How to Bleed a Radiator

Bleeding a radiator describes the process of removing trapped air from within the central heating system. It ensures that the system is up to full operating capacity, which can also increase efficiency. It is generally recommended that for most modern central heating systems, your boilers should be bled around twice a year. This ensures your system will be running at its maximum potential and not inefficiently heating your home.

Within this article, we’ll cover everything you need to know about bleeding your radiators. This will include how you can tell when your boiler needs bleeding, a step-by-step guide to perform the process yourself, as well as some advice for troubleshooting inefficient heating systems


How do I know when my boiler needs bleeding?

Whilst it is recommended that you bleed your boiler twice yearly, there are some symptoms that could indicate that you might need to do it sooner. Understanding these problems will ensure you can keep your home warmer and reduce your bills.

  • Your radiator is cold at the top

This is a quick and easy sign of air in your central heating system. Just by feeling sections of the radiator, you will be able to identify if there is a temperature difference between the top and bottom of your radiator. This contrast in temperature indicates that the air in the system is preventing hot water from flowing throughout the entire radiator. This is a telltale sign that your radiator requires bleeding.

  • The whole radiator is cold

Again, just by touch, you can infer that your radiator needs bleeding. It is recommended that you allow the central heating system to fully warm up before concluding that your radiator is cold. If surrounding radiators in adjacent rooms have become warm and the highlighted radiator has not, there is likely air in the radiator that needs to be bled.

  • Rattling radiators

Perhaps one of the most apparent indicators of air within your radiator is an audible gurgling or rattling noise coming from within your pipes or radiators. The noise often sounds like a boiling kettle and occurs as the heating has been turned on. Once again, the sound is an indication of air within the heating system, bleeding the radiator in close proximity to where the sound originates is the most effective solution to release this air.


How to Bleed a Radiator

Bleeding your radiator is a simple household task that doesn’t typically require the services of a plumber or gas safe engineer. Following our step-by-step guide provides enough detail to be able to bleed your radiators with ease.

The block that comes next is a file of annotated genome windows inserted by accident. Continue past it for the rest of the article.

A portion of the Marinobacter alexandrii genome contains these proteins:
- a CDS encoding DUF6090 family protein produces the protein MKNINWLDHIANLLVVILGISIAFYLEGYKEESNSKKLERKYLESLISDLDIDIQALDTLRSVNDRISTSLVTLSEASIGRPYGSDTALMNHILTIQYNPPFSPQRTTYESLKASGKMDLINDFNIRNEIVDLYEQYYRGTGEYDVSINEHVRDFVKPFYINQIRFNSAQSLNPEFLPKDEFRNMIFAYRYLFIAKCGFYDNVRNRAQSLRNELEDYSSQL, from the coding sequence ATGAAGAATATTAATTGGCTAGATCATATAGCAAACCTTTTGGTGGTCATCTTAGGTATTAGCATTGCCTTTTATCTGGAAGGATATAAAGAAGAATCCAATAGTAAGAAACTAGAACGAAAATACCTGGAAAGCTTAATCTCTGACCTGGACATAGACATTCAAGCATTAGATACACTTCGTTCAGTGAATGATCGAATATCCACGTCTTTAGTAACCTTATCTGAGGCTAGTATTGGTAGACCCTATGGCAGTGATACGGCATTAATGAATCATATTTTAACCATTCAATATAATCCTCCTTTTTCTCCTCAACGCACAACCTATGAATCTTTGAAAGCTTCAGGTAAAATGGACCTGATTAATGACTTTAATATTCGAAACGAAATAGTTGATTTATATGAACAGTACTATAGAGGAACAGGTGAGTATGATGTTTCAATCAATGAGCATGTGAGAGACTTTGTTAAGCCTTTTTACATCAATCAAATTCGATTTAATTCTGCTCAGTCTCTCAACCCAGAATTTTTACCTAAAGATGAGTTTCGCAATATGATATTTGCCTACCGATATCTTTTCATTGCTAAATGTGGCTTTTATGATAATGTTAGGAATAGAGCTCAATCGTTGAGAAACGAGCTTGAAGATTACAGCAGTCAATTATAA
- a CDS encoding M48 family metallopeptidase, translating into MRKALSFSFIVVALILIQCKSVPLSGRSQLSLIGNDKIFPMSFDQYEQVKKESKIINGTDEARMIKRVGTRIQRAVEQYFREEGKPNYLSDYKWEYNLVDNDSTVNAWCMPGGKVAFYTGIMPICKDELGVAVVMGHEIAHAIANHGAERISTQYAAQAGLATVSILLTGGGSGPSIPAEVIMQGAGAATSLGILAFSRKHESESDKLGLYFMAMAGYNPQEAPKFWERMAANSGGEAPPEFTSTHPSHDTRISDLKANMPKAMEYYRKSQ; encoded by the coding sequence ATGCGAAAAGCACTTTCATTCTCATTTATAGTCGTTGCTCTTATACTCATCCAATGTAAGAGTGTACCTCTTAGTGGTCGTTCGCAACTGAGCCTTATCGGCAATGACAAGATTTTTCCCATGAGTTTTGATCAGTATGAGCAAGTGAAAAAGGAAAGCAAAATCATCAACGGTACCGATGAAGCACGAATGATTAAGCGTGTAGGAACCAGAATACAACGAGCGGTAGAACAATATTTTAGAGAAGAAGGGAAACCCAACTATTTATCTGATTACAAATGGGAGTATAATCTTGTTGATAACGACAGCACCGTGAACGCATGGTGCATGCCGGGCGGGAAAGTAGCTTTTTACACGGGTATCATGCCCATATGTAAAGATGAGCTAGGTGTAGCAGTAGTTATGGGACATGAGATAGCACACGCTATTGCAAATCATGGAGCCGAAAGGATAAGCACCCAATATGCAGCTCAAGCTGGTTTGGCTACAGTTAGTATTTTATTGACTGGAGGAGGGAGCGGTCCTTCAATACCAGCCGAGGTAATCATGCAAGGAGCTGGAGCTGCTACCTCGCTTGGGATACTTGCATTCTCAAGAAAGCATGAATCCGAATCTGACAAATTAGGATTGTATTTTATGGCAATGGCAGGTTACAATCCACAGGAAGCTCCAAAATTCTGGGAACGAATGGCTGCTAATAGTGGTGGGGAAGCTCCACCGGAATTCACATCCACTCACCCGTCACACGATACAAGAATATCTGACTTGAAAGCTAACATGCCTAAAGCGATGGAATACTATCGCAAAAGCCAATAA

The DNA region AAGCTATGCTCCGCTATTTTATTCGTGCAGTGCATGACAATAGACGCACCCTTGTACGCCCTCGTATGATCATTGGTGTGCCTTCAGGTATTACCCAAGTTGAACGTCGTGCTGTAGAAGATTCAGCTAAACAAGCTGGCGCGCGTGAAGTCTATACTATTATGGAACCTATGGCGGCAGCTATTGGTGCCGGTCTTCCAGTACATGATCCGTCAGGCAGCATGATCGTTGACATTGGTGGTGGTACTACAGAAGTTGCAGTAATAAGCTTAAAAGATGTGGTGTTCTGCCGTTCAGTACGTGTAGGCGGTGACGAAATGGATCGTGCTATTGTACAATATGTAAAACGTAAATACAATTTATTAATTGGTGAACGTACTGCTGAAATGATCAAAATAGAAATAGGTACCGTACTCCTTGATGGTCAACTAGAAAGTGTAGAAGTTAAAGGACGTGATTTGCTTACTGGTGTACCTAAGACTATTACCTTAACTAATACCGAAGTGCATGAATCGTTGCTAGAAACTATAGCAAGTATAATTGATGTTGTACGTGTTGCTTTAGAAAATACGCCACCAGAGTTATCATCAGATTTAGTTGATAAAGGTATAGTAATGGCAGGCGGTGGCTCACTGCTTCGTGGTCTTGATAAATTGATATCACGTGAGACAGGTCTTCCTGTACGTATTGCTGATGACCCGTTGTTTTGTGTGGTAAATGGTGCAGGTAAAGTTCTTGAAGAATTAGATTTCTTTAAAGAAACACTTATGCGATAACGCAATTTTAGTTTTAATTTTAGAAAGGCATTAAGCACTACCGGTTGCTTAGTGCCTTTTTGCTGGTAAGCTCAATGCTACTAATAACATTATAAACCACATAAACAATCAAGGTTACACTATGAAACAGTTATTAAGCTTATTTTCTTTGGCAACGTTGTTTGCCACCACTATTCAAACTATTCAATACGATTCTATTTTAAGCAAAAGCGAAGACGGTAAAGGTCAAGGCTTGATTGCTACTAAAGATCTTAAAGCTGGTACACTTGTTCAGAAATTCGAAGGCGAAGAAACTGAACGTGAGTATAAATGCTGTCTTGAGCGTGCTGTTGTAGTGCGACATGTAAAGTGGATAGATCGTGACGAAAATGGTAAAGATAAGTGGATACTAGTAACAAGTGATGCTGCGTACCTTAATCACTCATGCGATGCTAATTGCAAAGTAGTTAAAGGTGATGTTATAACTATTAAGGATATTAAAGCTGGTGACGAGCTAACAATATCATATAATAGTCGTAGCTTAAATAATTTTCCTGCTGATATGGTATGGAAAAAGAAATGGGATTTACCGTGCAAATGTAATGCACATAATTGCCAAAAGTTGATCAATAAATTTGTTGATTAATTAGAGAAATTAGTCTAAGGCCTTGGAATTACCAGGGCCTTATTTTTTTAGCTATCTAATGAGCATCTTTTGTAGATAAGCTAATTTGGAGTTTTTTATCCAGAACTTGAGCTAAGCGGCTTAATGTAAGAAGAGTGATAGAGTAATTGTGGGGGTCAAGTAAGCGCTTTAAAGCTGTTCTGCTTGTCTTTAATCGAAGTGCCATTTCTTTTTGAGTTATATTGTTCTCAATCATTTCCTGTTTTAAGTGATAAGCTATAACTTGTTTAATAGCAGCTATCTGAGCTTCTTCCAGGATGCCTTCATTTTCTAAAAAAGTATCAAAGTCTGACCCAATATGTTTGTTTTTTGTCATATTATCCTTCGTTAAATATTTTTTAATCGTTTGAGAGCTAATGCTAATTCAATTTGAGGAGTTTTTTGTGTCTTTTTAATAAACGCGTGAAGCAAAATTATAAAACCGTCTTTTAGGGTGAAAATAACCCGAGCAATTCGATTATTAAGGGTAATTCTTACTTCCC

What You’ll Need

  • A radiator key OR flat head screwdriver
  • Jug
  • Cloth
  • Safety-gloves

The equipment required to bleed your radiator can be found around the home. Radiator keys can be substituted for a flat-head screwdriver or can be purchased for just a few pounds at most local DIY stores.

Step-By-Step Guide for Bleeding your Radiators

  • Turn your central heating on

Before determining whether or not your radiators need bleeding, it is important to assess which radiators hold built-up air. Ensure that before deciding which radiators to bleed, you wait for the heating to fully circulate your home.

  • Identify cool spots

Once your radiators are fully heated you can assess the temperature of your radiator from top to bottom.  However, it is vital that you take caution during this action. If your radiators are too hot, you can wear thin gloves to prevent injury or discomfort. Identify whether any of your radiators are cooler at the top or aren’t as warm as others.

  • Turn off heating and wait for it to cool

It is highly important that you allow a considerable amount of time for your central heating to cool down. If you attempted to bleed your radiators before allowing the central heating to cool, you could scold yourself with steam and boiling water escaping from the radiator.

  • Protect the area surrounding your radiator

With a cloth or towels, create a protective area surrounding the radiator to prevent water from reaching the carpet or walls. You can also use a jug or bowl to catch excess water that escapes from the radiator.

  • Open the radiator valve

Using your radiator key or flathead screwdriver, release the valve on your radiator. The valve typically requires turning once or twice anti-clockwise. You will know when the valve is open once you hear a hissing. This sound indicates the air escaping your central heating system.

  • Close the valve

Your radiator should only require bleeding for 20-30 seconds, depending on how much air has built up in your system. Once the hissing sound starts to gurgle, or water begins to escape from the valve, you know it is time to close it. This can be closed by turning once or twice clockwise, in an opposite fashion to how it was opened.

  • Turn the heating back on

After bleeding the radiators in your home, it is a good idea to turn the heating back on to check a couple of things. The first is to ensure that your boiler pressure isn’t too low. Occasionally, allowing too much water to leave the central heating system can create lower pressure. This will require you to repressurise the system. Secondly, if your boiler pressure is correct, check whether your radiators are fully heated.